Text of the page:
Dog Sydney HoelscherOur pets are more than just pets. They are our best friends and family members. As they age, they often need help to navigate their surroundings and to be comfortable in their everyday life. We generally consider a dog or cat to be “senior” when they reach seven years of age. Larger dogs, unfortunately, have shorter life spans. Cats tend to live longer than dogs, so depending on weight and breed, some cats may not be “seniors” until they reach 10 or 11 years of age.

How Can You Help?

1. Raise their food and water
As your pet ages, it may become more difficult for them to lower their neck to eat food or drink water. Purchase or build a raised platform to elevate the food and water bowls. Food bowls for cats should be placed in a location where your cat can approach from any direction and not be forced to have their back exposed to other animals in the household. Cats may actually need their food and water dishes moved to a lower location as jumping can be difficult or painful.

2. Modify the Litterbox
For older cats, arthritis pain can make it difficult to jump over the side of a regular litter box. There are litter boxes on the market with lower openings designed for older cats, but you can also use a storage bin with an entry way cut out in the front. If you have more than one cat, make sure to have one more litter box than the number of cats that you have.

3. Buy or Build a Ramp

Arthritis is a common problem in dogs as well as cats. An easy home modification to allow easier access to the house for your dog or cat companion is to build a ramp or shallow stairs. A ramp or stairs allow your pet the same freedom and access to couches, windowsills, beds and cars that they had when they were younger.

4. Enhance your Staircase
Many older pets hesitate to use the stairs due to muscle weakness or joint pain. An easy modification you can make to your stairs is to install non-slip treads or a carpet runner to give extra traction. If your pet can no longer make it up the stairs at all, place their bed in a warm area downstairs so that they have no need to use the stairs.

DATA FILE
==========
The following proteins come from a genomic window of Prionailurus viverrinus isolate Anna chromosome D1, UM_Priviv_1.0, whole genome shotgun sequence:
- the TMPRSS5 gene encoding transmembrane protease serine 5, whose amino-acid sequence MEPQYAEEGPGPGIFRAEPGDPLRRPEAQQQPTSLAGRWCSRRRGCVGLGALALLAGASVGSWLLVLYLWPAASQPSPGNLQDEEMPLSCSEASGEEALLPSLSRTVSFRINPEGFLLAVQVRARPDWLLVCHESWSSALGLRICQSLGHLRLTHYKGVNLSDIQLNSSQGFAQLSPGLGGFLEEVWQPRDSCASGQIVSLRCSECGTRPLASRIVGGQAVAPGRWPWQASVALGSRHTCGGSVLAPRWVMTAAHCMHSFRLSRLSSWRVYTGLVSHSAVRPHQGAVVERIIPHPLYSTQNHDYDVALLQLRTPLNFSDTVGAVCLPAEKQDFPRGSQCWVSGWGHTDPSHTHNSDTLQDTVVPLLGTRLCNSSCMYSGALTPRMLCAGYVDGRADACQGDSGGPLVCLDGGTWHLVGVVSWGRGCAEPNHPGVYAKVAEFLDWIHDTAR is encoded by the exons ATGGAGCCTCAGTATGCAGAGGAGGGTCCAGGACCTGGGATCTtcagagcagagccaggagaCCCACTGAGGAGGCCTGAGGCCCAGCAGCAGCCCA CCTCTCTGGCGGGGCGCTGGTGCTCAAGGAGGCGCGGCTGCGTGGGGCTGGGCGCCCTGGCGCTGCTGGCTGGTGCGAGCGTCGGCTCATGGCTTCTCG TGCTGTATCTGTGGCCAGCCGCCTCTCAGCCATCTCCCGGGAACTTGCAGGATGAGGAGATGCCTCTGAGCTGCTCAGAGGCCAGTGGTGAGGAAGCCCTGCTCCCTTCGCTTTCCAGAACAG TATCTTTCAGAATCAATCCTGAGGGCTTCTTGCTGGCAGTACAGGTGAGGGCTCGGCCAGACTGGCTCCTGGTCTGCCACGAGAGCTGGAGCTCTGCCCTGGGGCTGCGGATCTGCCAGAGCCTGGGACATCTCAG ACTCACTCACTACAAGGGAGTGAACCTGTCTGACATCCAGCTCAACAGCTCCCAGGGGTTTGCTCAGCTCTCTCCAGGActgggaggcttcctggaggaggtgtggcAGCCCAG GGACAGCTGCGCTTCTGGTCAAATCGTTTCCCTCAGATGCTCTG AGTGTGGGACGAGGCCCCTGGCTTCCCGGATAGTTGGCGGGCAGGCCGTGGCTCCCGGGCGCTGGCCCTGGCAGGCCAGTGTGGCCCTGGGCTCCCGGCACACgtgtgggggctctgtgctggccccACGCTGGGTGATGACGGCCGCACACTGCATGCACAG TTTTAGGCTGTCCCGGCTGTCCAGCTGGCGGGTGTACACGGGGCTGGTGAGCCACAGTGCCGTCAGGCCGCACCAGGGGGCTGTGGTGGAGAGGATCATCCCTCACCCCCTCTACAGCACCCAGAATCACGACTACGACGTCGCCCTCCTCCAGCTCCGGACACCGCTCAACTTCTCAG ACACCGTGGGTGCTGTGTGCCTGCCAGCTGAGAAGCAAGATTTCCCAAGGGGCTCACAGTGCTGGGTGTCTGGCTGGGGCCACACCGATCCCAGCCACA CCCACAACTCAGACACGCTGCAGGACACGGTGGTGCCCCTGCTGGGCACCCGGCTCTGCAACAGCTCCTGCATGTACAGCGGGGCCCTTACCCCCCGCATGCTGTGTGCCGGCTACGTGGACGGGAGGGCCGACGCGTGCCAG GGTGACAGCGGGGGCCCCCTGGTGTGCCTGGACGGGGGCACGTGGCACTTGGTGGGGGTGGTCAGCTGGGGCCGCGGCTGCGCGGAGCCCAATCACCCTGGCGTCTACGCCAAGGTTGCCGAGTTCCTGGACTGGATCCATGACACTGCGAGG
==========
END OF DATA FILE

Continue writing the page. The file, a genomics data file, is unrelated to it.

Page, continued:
5. Prep your Floor
Non-slip rugs, carpet runners, or even yoga mats provide better traction for your pet. Seek out materials that are easy to wash and do not absorb stains and odors easily.

6. Buy an orthopedic bed
If your dog displays any the behavioral symptoms of joint problems, an orthopedic bed is specifically designed for their needs. Small dogs may benefit from sleeping in a bed relative to their size because they get cold more easily and may feel insecure in a larger bed. If your pet is an older cat, place their bed close to resources like food, water and their litter box, but not too close to it. Cats often enjoy a quiet, dark, enclosed style of bed. Make sure it is easily accessible as some elderly cats have difficulty climbing and jumping.

7. Create a routine
Dogs and cats are creatures of habit, so keeping their daily routine consistent will help mitigate anxiety. As cats age, anxiety can be caused by confusion as they begin to develop some cognitive (brain) dysfunction and vision impairment, so a regular daily routine and consistent placement of your cat’s litter box, bed, and food is important.

8. Lighting
Be sure to provide adequate lighting at night whether it be indoors or when going outside. Many elderly pets tend to have some degree of vision impairment. This, coupled with weakness, pain, and instability caused by arthritis, can cause anxiety and hesitancy to walk in poorly lit areas. Please schedule an appointment with one of our veterinarians to discuss other ways to address your senior pet’s comfort. Many older pets suffer from arthritis pain and various age-related changes. Although this list of home modifications will help, most pets need medical intervention, such

Although this list of home modifications will help, most pets need medical intervention, such as, laser therapy, anti-inflammatory medications, pain medication, physical therapy, etc. Our pets are an important part of our family and bring us so much happiness, laughter, stress relief and fun. We owe it to them to make their later years as comfortable and fun as possible.  

Dr. Brian Hoelscher is a veterinarian at Animal Hospital of Verona. He has extensive training and experience in the field of advanced veterinary dentistry and oral surgery. Dr. Hoelscher's medical interests also include canine behavior and oncology (cancer).